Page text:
The Anonymous Widower

Battery Train And Fast Charger To Be Tested In London

The title of this post is the same as that of this article on Railway Gazette.

This is the first paragraph.

Great Western Railway has signed an agreement to test Vivarail’s Class 230 battery multiple-unit and fast charging technology under real-world conditions on the 4 km non-electrified branch between West Ealing and Greenford in West London.

As an engineer, who started designing control systems for rolling mills in the mid-1960s and went on to get a Degree in Control and Electrical Engineering from Liverpool University, before working for ICI applying computers to a variety of problems, I can’t look at a railway line like the Greenford Branch without wanting to automate it.

I had one amateurish attempt in An Automated Shuttle Train On The Greenford Branch Line. I was trying to get four trains per hour (tph) on the branch and I don’t think that is possible, with the Class 230 trains.

Now we know the train we are dealing with, I could plan an automated system, that would drive the train.

  • Each journey on the branch takes around 11-12 minutes.
  • Two tph would take between 44 and 48 minutes shuttling between the two stations in an hour.
  • The article states that recharging takes ten minutes.
  • If the train charged the batteries once per hour, that would leave between two and six minutes for the other three stops.
  • Any freight train using the branch seems to take about six minutes, so they could sneak through, when the shuttle is having a fast charge.
  • I would also use a similar system to that originally used on the Victoria Line. After the driver has closed the doors and ascertained that there were no problems, they would press a button to move the train to the next station and then automatically open the doors.

From this rough calculation to run a two tph service, I suspect that the train needs to be able to go between West Ealing and Greenford stations in ten minutes. Assuming one ten minute Fast Charge per hour, this would give three minutes and twenty seconds to turn the train, at the three terminal station stops.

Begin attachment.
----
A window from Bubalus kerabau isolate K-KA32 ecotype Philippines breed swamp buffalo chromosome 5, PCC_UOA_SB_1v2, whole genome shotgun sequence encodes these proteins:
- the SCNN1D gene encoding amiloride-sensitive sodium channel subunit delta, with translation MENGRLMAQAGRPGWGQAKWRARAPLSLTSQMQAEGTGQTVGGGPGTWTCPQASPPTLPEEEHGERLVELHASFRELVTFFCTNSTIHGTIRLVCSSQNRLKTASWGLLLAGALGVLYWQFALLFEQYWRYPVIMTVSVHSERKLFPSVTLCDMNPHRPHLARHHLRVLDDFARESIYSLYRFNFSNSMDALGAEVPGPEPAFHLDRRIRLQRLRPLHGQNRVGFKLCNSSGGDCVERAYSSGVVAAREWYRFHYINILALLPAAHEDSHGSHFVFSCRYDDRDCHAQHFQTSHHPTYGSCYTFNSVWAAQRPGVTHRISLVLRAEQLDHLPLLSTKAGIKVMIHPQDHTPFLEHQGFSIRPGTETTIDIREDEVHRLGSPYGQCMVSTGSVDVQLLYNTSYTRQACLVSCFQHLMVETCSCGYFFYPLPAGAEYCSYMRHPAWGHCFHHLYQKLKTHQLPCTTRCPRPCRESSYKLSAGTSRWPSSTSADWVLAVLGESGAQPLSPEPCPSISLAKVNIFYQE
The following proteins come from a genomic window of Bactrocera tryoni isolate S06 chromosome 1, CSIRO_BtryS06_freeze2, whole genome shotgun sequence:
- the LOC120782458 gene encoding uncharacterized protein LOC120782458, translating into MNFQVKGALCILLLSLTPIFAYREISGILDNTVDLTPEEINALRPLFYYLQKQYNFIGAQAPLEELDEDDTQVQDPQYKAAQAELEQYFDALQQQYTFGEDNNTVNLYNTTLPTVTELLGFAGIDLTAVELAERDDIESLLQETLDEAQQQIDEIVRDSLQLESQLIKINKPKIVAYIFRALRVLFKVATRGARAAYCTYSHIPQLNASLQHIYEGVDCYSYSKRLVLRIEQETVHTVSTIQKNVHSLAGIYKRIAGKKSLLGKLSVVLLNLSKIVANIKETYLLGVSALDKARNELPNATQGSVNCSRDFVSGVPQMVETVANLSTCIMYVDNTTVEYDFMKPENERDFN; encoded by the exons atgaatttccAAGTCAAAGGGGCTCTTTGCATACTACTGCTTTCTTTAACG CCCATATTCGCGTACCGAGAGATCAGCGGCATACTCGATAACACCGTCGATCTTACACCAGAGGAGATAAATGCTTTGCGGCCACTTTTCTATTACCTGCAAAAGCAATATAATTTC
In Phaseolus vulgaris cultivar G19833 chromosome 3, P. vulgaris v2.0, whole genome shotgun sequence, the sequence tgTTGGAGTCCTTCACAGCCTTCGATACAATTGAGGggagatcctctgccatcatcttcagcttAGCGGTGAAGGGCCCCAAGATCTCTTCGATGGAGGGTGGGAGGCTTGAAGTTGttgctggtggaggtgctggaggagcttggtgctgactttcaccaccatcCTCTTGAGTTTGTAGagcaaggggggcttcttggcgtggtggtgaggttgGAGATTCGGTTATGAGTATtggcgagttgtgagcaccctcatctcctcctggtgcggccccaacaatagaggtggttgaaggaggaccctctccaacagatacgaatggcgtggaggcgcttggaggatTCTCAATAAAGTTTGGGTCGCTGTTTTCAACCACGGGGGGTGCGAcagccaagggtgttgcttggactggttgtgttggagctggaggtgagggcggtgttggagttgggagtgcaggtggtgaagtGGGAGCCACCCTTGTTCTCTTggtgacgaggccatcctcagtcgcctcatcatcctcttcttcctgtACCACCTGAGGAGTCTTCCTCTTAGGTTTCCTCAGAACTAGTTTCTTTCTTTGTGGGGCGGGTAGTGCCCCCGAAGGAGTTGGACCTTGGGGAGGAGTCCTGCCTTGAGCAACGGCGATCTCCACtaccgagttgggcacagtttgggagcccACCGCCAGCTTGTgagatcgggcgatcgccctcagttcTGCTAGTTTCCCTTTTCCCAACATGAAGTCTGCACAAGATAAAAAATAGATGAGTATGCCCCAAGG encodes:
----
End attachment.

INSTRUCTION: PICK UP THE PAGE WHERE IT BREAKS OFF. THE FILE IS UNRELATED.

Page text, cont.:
I certainly feel, that an automatic shuttle would be possible.

February 16, 2022 - Posted by | Transport/Travel | , , , , , , , , , ,


  1. This could also be tried on the Slough – Windsor branch line. However, the turnaround at Slough is quite short to maintain the 20 minute cycle. I understand that the refurbished tri-mode 319’s (769’s I think) are due start on this line in due course. The acceleration on these is allegedly greater than the 165/6’s currently in use on the branch. This could mean longer turnaround times despite the speed restrictions at the Slough end. Given this line was upgraded to majority continuous welded a few years ago, I’m sure it would be possible to review the speed limit for the majority of the route.
    Moving to a 4 car service from the current 2/3 car would be beneficial for the few journeys that do get well loaded during the peaks.
    If the 230’s had good acceleration, it would be more economical to use these on this route. Otherwise I suspect the timetable would have to revert to a 30 min frequency which is generally more than adequate off peak.

    Comment by Andrew Bruton | February 16, 2022 | Reply

  2. I don’t see why there needs to be a formal timetable on some of these routes. I also think, that the driver doesn’t need to change ends , if they have the right automation and video screens. Crossrail are using auto-reverse at Paddington to speed things up, so are setting a precedent. It could be very much like the DLR, with the operator on board and only one train on the line.

    Comment by AnonW | February 17, 2022 | Reply

Leave a Reply

Fill in your details below or click an icon to log in: Logo

You are commenting using your account. Log Out /  Change )

Twitter picture

You are commenting using your Twitter account. Log Out /  Change )

Facebook photo

You are commenting using your Facebook account. Log Out /  Change )

Connecting to %s

This site uses Akismet to reduce spam. Learn how your comment data is processed.

%d bloggers like this: